“In a school in a suburb of Portland, Oregon, eight- and nine-year-olds were shown videos telling them that they were ‘racist.’”

Freire’s ideas now pervade American education. “Since the publication of the English edition in 1970, Pedagogy of the Oppressed has achieved near-iconic status in America’s teacher-training programs,” Sol Stern wrote in a 2009 City Journal essay. “In 2003, David Steiner and Susan Rozen published a study examining the curricula of 16 schools of education—14 of them among the top-ranked institutions in the country, according to U.S. News & World Report—and found that Pedagogy of the Oppressed was one of the most frequently assigned texts in their philosophy of education courses.”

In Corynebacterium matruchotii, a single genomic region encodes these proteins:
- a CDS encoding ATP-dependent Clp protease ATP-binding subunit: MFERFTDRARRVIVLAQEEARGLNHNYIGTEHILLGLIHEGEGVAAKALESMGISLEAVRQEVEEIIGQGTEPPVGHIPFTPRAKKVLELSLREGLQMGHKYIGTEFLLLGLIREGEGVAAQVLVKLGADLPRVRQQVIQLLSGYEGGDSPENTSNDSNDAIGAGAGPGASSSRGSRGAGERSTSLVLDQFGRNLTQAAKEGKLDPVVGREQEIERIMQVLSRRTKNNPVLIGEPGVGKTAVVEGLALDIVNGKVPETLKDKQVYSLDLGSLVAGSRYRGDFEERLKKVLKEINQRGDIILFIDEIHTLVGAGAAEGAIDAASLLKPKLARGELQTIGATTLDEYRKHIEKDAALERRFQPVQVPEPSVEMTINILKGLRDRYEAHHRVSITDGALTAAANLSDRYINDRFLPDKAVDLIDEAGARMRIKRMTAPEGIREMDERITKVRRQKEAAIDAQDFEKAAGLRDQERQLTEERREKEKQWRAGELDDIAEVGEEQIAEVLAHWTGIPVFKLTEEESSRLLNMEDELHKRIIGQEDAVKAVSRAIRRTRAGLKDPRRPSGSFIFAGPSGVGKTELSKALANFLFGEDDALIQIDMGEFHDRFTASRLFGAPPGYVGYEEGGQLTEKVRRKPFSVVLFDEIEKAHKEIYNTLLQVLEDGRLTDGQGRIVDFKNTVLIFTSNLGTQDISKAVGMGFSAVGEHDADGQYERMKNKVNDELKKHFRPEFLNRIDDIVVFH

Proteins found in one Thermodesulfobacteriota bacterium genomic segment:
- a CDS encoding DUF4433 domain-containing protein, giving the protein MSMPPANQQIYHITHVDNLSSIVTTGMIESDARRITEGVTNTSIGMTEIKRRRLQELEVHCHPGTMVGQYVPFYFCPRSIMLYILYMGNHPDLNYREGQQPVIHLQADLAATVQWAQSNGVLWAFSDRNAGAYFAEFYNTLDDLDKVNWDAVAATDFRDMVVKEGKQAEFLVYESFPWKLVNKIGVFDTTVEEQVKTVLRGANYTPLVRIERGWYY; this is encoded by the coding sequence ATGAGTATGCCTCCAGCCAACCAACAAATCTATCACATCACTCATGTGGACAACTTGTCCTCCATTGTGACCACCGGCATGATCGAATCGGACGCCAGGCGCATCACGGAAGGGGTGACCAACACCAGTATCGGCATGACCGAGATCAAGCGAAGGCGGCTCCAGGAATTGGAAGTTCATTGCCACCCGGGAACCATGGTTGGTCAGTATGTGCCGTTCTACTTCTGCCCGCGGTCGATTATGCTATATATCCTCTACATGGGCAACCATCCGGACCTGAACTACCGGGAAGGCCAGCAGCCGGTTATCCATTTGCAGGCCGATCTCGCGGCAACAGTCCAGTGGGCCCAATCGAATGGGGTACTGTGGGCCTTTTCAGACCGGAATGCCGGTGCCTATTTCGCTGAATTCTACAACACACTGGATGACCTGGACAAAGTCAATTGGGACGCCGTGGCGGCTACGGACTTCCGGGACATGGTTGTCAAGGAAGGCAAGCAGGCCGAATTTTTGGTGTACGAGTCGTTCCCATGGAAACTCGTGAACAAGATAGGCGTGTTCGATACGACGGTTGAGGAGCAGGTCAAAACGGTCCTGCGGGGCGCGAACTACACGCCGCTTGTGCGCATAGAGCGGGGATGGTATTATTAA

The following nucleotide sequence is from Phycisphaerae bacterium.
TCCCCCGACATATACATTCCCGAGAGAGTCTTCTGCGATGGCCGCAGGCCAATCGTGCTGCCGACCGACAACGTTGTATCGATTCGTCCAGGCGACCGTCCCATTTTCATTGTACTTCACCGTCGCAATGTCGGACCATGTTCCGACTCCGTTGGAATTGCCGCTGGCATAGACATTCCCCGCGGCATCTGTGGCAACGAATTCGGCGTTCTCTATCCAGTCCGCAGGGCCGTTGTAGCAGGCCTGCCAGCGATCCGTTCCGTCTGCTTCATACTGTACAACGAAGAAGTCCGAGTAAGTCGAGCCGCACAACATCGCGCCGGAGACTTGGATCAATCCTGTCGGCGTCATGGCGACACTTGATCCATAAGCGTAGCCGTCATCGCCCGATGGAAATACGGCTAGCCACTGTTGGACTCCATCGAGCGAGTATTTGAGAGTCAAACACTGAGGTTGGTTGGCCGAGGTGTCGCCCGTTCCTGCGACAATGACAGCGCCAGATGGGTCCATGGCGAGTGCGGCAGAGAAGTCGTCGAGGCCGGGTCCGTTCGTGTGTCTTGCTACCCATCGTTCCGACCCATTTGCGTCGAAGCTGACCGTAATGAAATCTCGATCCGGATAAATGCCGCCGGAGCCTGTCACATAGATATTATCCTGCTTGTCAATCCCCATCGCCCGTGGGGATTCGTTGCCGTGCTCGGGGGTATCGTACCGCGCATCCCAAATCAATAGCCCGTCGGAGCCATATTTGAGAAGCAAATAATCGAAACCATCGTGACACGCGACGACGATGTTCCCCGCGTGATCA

The results are visible from graduate schools to kindergarten classrooms. As the reporting of Christopher F. Rufo for City Journal has documented, examples like these abound: in California, the Board of Education’s proposed Ethnic Studies Curriculum included lesson plans encouraging students to chant to the Aztec god of human sacrifice, asking him to grant them the power to be “warriors” for “social justice.” Third-graders in the state were told that they lived in a “dominant culture” of “white, middle class, cisgender, educated, able-bodied, Christian, English speakers” and told to rank themselves according to their “power and privilege.” In a school in a suburb of Portland, Oregon, eight- and nine-year-olds were subjected to videos telling them that “of course” they were “racist” and that “the idea that somehow this blanket of ideas has fallen on everyone’s head except for yours is magical thinking and it’s useless.” Rather than “affirm the status quo of certain bodies being allowed resources, access, opportunities, and other bodies being literally killed,” the students were instructed to embrace “revolution,” “resistance,” and “liberation.”